You may have caught on by now that this is one of my favorite frugal living tips! Maybe it’s because I am lazy by nature, but I just don’t see the point in wasting my time, energy, and most importantly, money cleaning stuff that isn’t dirty based on an arbitrary schedule.

71.) Use surge protectors

Surge protectors not only protect your expensive electronics from going *poof during an electrical storm, but a good surge protector that you can toggle off with a switch will also save you money on your electric bill.

72.) Close off rooms you don’t use

While there’s no need to close off heating and cooling vents in rooms which do not get used often {largely because doing so will actually cause your HVAC and furnace to work harder}, you can still lower your energy bill by keeping the doors closed to rooms which do not get used very often.

PS: you may want to place a draft guard at the base of the doors for extra measure.

73.) Set ceiling fans counter-clockwise during the summer

Did you know you can change the direction of the blades on your ceiling fans with the simple flip of a switch? Ceiling fans are designed with this feature because, when used properly, they can help either distribute cool or warm air depending on the season.

In the warmer months, you’ll want to make sure the blades are turning counter-clockwise. This will allow the fan to suck in the warmer air and push it back out via a cooler downdraft.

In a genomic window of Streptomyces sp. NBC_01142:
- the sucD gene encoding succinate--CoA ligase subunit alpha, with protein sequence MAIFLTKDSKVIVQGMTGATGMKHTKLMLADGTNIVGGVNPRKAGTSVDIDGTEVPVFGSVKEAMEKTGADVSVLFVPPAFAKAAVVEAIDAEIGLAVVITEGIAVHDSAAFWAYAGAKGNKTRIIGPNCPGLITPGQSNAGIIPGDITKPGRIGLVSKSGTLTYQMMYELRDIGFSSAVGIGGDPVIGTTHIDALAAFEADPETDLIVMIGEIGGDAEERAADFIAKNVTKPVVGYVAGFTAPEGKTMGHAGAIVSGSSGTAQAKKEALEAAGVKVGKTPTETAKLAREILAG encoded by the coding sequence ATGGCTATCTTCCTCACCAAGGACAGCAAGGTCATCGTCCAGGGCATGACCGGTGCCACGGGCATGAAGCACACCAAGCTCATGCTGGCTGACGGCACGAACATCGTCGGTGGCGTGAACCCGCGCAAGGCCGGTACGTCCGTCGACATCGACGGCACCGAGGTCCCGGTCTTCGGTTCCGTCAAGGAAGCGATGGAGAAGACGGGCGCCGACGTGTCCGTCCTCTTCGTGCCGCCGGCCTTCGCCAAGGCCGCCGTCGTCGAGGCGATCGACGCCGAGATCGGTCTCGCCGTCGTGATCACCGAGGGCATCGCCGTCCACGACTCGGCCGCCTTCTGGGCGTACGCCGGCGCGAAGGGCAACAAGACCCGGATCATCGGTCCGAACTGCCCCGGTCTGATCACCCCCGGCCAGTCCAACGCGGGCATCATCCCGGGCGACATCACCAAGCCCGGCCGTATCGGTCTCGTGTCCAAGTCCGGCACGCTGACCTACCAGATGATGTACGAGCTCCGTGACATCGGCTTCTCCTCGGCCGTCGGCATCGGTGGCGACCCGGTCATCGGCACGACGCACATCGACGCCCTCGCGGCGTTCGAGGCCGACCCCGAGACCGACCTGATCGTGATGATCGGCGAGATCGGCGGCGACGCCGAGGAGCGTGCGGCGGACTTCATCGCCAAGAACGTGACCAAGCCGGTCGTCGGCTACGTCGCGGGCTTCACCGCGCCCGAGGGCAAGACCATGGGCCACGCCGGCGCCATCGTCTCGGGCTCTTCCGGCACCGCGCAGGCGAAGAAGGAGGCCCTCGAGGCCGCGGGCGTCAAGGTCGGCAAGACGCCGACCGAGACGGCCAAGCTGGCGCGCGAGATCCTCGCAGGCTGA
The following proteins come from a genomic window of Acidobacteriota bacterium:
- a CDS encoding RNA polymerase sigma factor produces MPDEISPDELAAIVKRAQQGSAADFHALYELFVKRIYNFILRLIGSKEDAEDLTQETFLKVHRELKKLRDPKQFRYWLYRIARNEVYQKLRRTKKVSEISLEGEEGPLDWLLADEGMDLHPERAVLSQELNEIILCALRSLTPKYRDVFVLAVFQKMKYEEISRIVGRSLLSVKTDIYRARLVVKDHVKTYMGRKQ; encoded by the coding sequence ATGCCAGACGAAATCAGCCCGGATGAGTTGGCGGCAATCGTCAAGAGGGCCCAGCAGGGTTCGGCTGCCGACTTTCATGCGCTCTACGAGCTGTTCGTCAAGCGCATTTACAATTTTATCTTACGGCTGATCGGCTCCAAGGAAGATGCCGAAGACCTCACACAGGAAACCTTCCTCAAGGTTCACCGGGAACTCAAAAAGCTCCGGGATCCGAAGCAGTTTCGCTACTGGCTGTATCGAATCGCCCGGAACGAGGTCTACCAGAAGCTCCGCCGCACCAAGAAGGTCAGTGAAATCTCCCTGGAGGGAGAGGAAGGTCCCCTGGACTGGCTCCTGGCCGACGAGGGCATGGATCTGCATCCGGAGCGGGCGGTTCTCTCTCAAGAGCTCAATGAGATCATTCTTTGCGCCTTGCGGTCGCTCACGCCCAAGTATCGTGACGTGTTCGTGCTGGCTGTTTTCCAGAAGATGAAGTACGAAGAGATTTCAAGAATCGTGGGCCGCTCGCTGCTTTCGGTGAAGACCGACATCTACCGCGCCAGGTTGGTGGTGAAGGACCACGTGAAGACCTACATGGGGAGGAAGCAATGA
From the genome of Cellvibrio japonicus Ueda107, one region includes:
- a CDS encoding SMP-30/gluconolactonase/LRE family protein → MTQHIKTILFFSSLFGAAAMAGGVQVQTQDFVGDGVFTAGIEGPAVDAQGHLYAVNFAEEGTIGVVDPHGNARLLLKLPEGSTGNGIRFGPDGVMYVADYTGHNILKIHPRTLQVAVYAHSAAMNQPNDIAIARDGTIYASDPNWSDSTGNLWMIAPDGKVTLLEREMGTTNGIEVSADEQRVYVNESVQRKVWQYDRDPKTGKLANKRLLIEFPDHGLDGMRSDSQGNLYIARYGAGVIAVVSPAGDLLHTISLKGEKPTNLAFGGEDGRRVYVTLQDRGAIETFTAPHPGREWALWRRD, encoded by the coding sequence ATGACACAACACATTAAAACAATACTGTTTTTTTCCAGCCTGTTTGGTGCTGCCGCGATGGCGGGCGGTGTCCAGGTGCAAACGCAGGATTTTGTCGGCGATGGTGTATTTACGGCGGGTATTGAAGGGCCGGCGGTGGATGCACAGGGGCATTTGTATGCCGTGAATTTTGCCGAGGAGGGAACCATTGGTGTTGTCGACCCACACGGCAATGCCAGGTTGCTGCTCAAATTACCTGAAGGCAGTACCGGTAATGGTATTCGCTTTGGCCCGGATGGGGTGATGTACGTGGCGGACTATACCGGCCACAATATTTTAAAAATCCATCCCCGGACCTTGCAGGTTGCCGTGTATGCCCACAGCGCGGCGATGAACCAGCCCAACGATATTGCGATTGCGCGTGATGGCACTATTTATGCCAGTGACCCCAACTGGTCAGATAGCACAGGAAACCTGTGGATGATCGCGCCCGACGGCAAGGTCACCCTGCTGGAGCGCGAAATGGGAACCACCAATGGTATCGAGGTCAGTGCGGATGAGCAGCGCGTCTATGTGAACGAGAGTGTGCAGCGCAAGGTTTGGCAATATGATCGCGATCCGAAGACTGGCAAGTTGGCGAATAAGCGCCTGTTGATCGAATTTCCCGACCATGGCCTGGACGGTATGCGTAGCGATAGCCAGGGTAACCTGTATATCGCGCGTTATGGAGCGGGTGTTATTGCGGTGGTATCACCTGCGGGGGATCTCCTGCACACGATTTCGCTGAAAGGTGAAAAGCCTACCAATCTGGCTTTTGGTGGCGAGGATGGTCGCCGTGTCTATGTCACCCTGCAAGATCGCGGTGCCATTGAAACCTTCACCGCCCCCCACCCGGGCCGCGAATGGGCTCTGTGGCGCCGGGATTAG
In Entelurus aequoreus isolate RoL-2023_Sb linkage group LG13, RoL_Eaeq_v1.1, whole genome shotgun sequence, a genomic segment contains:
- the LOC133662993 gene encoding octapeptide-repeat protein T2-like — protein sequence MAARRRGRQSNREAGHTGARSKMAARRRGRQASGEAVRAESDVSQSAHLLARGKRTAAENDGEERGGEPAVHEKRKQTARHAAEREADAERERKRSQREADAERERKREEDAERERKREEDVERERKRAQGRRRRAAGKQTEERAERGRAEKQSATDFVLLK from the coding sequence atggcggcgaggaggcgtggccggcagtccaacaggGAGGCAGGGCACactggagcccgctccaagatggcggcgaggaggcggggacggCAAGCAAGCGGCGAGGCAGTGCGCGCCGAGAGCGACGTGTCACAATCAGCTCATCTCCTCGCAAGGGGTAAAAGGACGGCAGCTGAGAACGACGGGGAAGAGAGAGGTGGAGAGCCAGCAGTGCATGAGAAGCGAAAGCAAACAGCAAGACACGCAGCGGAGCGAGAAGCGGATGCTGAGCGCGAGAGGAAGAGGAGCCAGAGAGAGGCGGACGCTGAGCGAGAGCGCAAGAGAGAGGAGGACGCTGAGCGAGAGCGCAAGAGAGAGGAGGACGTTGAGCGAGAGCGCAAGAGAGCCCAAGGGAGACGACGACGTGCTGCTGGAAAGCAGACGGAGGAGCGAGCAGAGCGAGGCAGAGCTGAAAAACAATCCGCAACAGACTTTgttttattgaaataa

You can save up to 40% on your cooling bill each season with this handy tip!

74.) Set ceiling fans clockwise during the winter months

If you continue to use your ceiling fans throughout the cooler months, you’ll want to change the direction of the blades so that they rotate clockwise. This will allow your ceiling fan to create an updraft that will redistribute warm air throughout the room.

Using this setting in the cooler months can save you up to 15% on your heating bill.

75.) Sell your stuff

The more stuff you have, the more money you spend maintaining it. Selling unused stuff can net you a pretty substantial wad of cash which you can use to pay off debt, go on vacation, or just stash under your mattress for a rainy day.

76.) Negotiate lower cable, phone, insurance bills

Contrary to popular belief, cable, phone, and insurance bills are not fixed expenses. Like most things in life, they are open to negotiation (even if you are under contract).

Not a fan of haggling? Let BillShark negotiate your bills for you. Just upload your bills, and they’ll take care of finding you the best rates in order to help you save up to 25% off your monthly bills.

77.) Open windows in the morning

Keep your windows open overnight and in the early morning hours in order to trap in cooler air. Close them before the temperature outside begins to rise (usually by 10 AM).

78.) Keep shades drawn